verb (used with object), ac·cel·er·at·ed, ac·cel·er·at·ing.
to cause faster or greater activity, development, progress, advancement, etc., in: to accelerate economic growth.
to hasten the occurrence of: to accelerate the fall of a government.
Mechanics. to change the velocity of (a body) or the rate of (motion); cause to undergo acceleration.
to reduce the time required for (a course of study) by intensifying the work, eliminating detail, etc.
verb (used without object), ac·cel·er·at·ed, ac·cel·er·at·ing.
to move or go faster; increase in speed.
to progress or develop faster.
Origin of accelerate
Dictionary.com Unabridged Based on the Random House Unabridged Dictionary, © Random House, Inc. 2019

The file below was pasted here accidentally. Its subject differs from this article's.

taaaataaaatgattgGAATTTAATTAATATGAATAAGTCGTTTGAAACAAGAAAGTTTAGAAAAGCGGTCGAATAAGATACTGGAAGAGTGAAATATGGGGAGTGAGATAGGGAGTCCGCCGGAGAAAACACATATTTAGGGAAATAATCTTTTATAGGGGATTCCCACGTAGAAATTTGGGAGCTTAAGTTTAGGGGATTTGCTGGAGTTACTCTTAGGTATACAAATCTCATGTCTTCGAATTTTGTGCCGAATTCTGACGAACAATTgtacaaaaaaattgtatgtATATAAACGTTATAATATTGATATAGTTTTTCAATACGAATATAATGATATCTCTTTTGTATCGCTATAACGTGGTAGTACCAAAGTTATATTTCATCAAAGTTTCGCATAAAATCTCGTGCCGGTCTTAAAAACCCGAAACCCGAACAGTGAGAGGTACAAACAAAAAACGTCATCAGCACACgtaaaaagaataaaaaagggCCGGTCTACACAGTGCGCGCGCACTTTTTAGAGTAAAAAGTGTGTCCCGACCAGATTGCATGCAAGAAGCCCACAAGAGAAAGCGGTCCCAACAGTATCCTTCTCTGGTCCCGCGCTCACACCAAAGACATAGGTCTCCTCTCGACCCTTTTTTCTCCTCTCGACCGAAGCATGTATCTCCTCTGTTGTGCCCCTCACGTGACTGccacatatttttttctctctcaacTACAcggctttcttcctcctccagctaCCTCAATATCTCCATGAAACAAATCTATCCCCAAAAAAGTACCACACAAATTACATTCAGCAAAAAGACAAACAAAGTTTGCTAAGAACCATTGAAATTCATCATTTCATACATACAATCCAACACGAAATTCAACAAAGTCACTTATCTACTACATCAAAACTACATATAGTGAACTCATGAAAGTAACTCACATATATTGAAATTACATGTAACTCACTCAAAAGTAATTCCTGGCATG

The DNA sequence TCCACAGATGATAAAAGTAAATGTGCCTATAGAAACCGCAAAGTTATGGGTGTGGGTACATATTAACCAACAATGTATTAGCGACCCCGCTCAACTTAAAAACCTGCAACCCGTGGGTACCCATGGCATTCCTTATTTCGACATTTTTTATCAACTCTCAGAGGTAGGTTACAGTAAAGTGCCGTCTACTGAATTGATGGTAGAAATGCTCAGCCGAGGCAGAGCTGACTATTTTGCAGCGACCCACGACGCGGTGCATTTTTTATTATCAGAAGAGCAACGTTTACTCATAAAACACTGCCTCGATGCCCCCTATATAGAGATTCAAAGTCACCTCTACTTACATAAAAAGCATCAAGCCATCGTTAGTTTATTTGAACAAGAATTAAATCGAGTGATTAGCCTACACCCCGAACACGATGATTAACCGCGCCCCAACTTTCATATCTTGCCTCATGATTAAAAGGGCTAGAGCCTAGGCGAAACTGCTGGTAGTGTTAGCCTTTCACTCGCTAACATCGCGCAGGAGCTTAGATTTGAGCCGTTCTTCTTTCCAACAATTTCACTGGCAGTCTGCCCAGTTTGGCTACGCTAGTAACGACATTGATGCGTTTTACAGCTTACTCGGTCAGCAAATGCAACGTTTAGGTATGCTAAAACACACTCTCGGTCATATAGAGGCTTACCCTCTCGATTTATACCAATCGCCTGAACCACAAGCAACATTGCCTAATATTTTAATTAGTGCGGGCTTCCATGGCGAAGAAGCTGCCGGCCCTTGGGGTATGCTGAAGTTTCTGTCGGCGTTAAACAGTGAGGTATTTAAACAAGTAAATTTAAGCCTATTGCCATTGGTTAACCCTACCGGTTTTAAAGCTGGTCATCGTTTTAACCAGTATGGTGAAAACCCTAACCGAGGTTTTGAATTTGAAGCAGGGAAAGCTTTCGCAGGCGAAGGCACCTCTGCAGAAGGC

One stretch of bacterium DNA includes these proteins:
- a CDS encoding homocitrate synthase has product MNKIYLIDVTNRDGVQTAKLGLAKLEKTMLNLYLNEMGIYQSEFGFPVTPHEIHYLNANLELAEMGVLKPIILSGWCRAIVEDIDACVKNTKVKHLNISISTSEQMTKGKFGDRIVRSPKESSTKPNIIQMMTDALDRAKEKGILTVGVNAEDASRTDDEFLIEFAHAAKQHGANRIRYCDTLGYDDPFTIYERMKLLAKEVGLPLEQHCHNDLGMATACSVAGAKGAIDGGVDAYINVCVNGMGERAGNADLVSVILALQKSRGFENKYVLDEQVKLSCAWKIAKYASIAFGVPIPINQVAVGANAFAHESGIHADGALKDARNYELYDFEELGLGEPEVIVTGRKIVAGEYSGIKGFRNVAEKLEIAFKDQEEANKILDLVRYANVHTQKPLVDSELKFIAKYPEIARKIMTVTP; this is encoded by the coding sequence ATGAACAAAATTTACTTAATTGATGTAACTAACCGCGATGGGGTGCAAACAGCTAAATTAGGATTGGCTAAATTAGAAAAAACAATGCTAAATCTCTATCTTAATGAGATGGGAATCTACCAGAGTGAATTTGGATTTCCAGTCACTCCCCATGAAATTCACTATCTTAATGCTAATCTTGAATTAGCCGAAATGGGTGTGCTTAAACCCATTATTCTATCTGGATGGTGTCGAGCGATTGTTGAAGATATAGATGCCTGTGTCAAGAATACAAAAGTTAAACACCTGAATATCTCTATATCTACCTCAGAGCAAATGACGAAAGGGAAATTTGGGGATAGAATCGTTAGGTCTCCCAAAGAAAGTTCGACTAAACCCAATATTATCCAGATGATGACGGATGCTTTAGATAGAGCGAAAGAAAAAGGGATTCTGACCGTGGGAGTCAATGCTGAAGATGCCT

to go, occur, or cause to go or occur more quickly; speed up
(tr) to cause to happen sooner than expected
(tr) to increase the velocity of (a body, reaction, etc); cause acceleration
Word Origin for accelerate
C16: from Latin accelerātus, from accelerāre to go faster, from ad- (intensive) + celerāre to hasten, from celer swift
Collins English Dictionary - Complete & Unabridged 2012 Digital Edition © William Collins Sons & Co. Ltd. 1979, 1986 © HarperCollins Publishers 1998, 2000, 2003, 2005, 2006, 2007, 2009, 2012
Online Etymology Dictionary, © 2010 Douglas Harper